Super Bowl

How the Super Bowl became “super”

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And to think it was originally called the AFL-NFL Championship Game. Rolls right off the tongue, doesn’t it?

That was back in 1967, when the Green Bay Packers and Kansas City Chiefs faced off in what we now refer to as Super Bowl I. The Packers won, 35-10. The halftime show featured two college marching bands. And there were only 61,946 spectators in the stands, hardly a sell-out in the Los Angeles Coliseum.

It was the Chiefs’ owner, Lamar Hunt, who first used the term “Super Bowl.” He coined the name in 1966 during merger meetings between the AFL and NFL, inspired by his children’s favorite toy at the time, the Super Ball. In a letter to NFL commissioner Pete Rozelle, Hunt wrote, “I have kiddingly called it the ‘Super Bowl,’ which obviously can be improved upon.” It wasn’t, and today Super Bowl Sunday is part of the American vernacular. The game attracts more than 110 million TV viewers worldwide.

Hunt got it right with “super,” the Latin adverb and preposition that means “above, over, on the top of.” Probably seemed a bit grandiose for that first game in 1967, only to be further inflated – sorry – two years later with the inclusion of Roman numerals in the name. But in Super Bowl IIIJoe Willie Namath made good on his brash prediction that his Jets would beat the highly favored Colts, sprinkling pixie dust on the event and launching it toward its place today as an unofficial national holiday.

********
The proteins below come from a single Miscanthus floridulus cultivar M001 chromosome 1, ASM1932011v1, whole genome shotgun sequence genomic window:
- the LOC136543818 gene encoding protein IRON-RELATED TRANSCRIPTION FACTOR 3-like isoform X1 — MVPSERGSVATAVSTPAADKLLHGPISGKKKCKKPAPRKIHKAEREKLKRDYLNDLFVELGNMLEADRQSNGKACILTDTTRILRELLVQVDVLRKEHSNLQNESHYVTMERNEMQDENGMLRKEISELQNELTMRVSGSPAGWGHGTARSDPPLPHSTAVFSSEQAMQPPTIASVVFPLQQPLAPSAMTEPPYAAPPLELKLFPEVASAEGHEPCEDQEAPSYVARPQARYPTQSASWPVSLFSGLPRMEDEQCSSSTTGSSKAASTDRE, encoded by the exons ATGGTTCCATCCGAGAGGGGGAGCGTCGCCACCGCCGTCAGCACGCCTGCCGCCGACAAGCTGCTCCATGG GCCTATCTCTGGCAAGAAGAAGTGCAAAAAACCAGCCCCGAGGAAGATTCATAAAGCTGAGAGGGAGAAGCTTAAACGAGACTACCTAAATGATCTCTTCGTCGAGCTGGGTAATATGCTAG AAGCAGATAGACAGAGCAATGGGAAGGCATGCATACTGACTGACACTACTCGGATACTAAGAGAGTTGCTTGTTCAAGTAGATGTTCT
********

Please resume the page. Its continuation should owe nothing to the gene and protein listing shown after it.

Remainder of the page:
Enjoy the game – go Pats!

The Mystery and Magic of a Made-up Word

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I was thrilled to hear that the Providence Journal wanted to publish my piece about wishing for a snowy Super Bowl.

But there was one glitch.

“Muckle?” Ed Achorn asked me on the phone. Ed is the Editorial Pages Editor at the Journal. “It’s not in the dictionary,” he said.

I laughed. I knew “muckle” wasn’t in the dictionary. I had looked it up, too. But that didn’t stop me. In my description of how my friends and I loved to play football in the snow as kids, I had left “muckle” in: